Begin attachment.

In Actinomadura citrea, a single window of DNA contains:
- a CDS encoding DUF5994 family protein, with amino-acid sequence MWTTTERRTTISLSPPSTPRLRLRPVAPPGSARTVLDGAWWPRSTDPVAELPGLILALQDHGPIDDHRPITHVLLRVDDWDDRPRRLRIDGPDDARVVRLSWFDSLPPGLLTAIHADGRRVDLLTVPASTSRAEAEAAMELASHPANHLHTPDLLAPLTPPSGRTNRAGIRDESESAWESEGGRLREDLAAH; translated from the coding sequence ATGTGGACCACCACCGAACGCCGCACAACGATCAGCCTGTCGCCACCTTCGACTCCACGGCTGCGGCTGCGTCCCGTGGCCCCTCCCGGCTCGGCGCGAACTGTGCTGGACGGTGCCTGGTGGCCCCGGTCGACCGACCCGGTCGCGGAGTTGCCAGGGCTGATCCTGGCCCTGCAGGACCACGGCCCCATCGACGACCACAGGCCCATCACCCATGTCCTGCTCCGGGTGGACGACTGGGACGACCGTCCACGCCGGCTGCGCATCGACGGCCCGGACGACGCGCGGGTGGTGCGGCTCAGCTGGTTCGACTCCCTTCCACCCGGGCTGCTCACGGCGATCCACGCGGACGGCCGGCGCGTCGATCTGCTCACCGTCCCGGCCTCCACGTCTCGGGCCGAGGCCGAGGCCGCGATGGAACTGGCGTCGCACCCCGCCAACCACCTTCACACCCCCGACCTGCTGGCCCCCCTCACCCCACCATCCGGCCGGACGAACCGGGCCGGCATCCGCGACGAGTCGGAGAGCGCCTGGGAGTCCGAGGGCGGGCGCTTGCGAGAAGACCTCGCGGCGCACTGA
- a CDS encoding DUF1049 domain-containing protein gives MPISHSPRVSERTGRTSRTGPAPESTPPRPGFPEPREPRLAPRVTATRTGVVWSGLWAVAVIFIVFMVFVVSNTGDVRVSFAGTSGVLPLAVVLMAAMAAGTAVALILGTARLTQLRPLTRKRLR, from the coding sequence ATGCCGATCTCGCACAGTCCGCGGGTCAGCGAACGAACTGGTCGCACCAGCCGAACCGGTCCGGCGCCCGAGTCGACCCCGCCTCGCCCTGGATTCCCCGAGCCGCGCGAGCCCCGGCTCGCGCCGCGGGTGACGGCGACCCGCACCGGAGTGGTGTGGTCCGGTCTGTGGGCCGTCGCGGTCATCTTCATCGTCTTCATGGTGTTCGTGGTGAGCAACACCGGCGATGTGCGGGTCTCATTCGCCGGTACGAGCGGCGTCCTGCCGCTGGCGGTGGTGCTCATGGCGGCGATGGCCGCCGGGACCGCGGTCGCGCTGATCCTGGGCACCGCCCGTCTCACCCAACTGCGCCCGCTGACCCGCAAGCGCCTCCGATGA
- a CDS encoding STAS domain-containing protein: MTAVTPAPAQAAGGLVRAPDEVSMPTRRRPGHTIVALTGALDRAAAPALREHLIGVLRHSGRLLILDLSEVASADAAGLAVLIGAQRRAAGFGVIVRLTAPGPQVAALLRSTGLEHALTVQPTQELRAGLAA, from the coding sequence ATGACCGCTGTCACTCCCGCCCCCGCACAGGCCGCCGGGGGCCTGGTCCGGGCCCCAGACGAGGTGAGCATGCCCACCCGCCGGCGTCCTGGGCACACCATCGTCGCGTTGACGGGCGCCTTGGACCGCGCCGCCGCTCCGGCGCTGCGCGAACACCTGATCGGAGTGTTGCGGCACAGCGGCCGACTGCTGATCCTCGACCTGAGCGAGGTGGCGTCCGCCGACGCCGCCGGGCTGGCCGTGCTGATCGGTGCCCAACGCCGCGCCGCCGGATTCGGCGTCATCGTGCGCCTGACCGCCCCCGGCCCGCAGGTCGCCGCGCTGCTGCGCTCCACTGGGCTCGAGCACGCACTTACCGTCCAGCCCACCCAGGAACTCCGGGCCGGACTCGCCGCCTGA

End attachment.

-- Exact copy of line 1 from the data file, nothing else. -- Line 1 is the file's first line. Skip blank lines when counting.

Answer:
In Actinomadura citrea, a single window of DNA contains: